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Hippocampus. 1992 Oct;2(4):457-68.

Region-specific age effects on AMPA sensitivity: electrophysiological evidence for loss of synaptic contacts in hippocampal field CA1.

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Arizona Research Laboratories, University of Arizona, Tucson 85724.


The effects of aging on the responsiveness of hippocampal neurons to iontophoretic application of L-glutamate and AMPA were studied in vitro. There were no effects of age on neuronal responses to L-glutamate; however, CA1 pyramidal cells of old rats, but not granule cells in the fascia dentata, showed both a smaller reduction in extracellularly-recorded synaptic responses following application of AMPA (presumably mediated by depolarization), and smaller extracellular "DC" fields (measured by subtracting the DC potentials at the dendrite and soma following AMPA application in the dendrites). To examine the cellular bases of this age-related alteration in AMPA sensitivity, two additional electrophysiological approaches were used: (1) measurement of the amplitude ratios of extracellular EPSP and fiber potential components of the Schaffer collateral-CA1 response; (2) measurement of intracellularly recorded unitary EPSPs and quantal analysis of their fluctuations. The interpretations that would be placed on four hypothetical possible outcomes of such experiments are outlined and assessed in relation to the experimental data. The pattern of results obtained in the present experiments supports the following conclusions: In old rats, individual Schaffer collateral synapses do not appear to have altered AMPA receptor properties, as neither the mean size of the unitary synaptic response nor the apparent quantal size differs between age groups; however, the data do support the conclusion that there are fewer synapses per Schaffer collateral branch in old versus young CA1 pyramidal cells.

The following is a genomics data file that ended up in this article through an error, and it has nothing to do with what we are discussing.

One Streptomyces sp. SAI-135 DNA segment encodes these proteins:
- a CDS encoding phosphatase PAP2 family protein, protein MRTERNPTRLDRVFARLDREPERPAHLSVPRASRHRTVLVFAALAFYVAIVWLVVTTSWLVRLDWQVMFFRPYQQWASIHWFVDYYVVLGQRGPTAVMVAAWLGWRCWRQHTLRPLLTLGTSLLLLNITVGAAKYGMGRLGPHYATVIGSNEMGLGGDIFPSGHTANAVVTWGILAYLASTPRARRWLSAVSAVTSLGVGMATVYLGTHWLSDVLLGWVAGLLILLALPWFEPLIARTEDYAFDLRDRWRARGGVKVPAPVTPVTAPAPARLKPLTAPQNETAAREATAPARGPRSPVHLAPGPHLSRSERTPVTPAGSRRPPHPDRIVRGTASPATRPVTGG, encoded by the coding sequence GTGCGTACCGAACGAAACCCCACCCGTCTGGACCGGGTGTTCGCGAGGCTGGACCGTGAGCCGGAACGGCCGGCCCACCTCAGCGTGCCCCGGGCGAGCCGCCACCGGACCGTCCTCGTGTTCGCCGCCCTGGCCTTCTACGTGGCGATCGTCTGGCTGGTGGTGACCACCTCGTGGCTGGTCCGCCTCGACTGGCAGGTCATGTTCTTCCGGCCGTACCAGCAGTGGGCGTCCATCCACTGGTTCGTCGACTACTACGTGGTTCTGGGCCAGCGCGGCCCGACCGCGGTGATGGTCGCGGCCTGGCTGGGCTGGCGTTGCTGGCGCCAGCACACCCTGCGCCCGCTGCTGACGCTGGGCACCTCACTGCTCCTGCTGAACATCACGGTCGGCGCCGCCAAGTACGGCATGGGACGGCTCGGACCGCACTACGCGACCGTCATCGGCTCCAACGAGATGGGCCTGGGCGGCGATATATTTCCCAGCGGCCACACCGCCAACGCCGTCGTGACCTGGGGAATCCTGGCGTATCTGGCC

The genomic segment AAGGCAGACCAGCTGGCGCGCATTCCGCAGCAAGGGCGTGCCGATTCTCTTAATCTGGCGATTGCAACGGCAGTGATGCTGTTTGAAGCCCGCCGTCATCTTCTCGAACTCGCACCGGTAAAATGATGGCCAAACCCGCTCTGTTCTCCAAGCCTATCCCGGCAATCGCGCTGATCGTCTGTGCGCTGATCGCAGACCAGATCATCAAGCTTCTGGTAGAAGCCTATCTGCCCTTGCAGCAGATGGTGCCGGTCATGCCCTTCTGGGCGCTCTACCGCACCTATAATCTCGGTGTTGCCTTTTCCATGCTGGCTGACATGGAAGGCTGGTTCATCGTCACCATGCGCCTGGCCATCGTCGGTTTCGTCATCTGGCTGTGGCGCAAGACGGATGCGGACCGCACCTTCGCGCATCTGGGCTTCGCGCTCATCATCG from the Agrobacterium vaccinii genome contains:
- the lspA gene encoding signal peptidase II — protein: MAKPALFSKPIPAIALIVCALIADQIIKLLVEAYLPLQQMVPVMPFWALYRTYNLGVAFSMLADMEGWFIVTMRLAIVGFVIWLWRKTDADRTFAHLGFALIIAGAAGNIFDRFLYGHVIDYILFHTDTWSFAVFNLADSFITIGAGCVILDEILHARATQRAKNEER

[Indexed for MEDLINE]

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